Encouragingly, OSS in healthcare is not new (examples), and OpenSource in ePortfolios is not new (see Mahara) so there is already work to build on.

A vision of collaboration, openness, and harnessing clinical knowledge to create rapid solutions to real-world problems, working from the ground up instead of the top down is incredibly powerful and one the NHS and education communities should celebrate.

Will OSS be the cure for the NHS ePortfolio’s chronic disease? If you’re a geek who loves the NHS maybe you can help us find out..

Why is it so slooooooooooow?

The site is very, very slow. It does not look like a complex site; there are no videos to run, there is only one page loaded at a time, it is not running complex algorithms. My IT/tech knowledge is in the “below expectations” category, but I gather there are a few issues that need to be resolved:

  • Some pages are big (even though they may not look it) – the lovely tech people are working on making them smaller so that they will run quicker
  • They way the site is constructed makes any individual action slow to complete  as it requires multiple clicks and refreshes – this is being addressed for the infamous linking process, but needs addressing for all functions
  • NHS computers are slow. The lack of IT investment is staggering, considering the amount of data we deal with in health care systems. But I don’t think I can fix the entire NHS’s IT systems so you will have to continue to struggle on your desktop at work. However, much of the ePortfolio content is generated at home, where most people have decent broadband speeds. If I can run twitter, BBC iPlayer, Waitrose online shopping and Ottolenghi’s recipes at the same time with no problems why is the ePortfolio site still so slow….?

  • ……apparently the ePortfolio is hosted on the NHS network. This is old, slow, and limits the speed of the site. It also has very limited capacity to cope with surges (which are inevitable ie pre-ARCP). A great option would be to move it to a Cloud. This is what everyone is doing these days. Big data needs big storage and there’s a lot more space in the Cloud. So what’s the problem? Let’s do it! To move the hosting to a Cloud needs investment, ie money. We need to persuade the Colleges that they need to fine some spare cash to sort this out. And soon.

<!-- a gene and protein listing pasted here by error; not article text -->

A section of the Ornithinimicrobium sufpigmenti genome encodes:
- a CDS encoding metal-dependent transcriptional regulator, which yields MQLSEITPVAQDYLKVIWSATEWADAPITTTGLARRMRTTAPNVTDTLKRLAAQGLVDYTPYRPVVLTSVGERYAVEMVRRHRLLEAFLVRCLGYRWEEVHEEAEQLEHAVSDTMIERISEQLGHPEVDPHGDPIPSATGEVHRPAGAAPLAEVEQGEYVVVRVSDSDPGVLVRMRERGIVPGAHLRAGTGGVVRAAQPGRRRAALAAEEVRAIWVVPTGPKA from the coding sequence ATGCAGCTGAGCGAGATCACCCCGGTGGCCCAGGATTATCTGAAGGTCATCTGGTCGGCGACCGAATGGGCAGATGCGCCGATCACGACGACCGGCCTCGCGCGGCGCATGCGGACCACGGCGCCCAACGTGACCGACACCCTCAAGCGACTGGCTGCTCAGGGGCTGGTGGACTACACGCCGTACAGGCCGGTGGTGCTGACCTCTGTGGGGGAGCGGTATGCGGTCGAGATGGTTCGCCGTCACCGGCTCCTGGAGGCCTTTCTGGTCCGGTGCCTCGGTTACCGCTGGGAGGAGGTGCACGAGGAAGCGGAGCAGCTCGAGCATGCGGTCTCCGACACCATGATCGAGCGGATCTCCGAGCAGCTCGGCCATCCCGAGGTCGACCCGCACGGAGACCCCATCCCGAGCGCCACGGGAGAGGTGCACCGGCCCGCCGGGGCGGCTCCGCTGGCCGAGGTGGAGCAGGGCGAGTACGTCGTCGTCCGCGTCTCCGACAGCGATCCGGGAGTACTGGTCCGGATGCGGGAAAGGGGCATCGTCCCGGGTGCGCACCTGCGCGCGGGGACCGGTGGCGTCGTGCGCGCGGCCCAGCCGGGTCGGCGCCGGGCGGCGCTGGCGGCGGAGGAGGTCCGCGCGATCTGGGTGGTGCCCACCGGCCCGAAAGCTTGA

You can help by leaving a comment. Go on….

Where’s my Logbook?

Surgical trainees already have an e- logbook that has been designed by clinicians, for clinicians.

A logbook is essential for a surgical trainee. But development of skills in certain procedures is also important for many medical specialities eg Bronchoscopies, Endoscopy, Angiography. Most trainees resort to creating an excel spreadsheet that is then uploaded to the “personal library” section. This is very dis-satisfying as in order to update it a whole new file has to be uploaded. It is also difficult for assessors to find and view, and so is often never looked at, with a cursory “how many Bronchs have you done?” being asked at ARCP. An ideal situation would be a page where you could rapidly add a procedure list or individual procedure with data fields for patient no, procedure, and comments (which would be flexible in allowing reflection on any difficulties or complications; or key learning points).

The surgeons even have an app which allows offline data entry and synching with the main site; is encrypted; and can be backed up. It has it’s problems, most notably the fact that it is only available for iPhone, but it is leagues ahead of anything on offer for physicians.

Come on, if the surgeons can do it….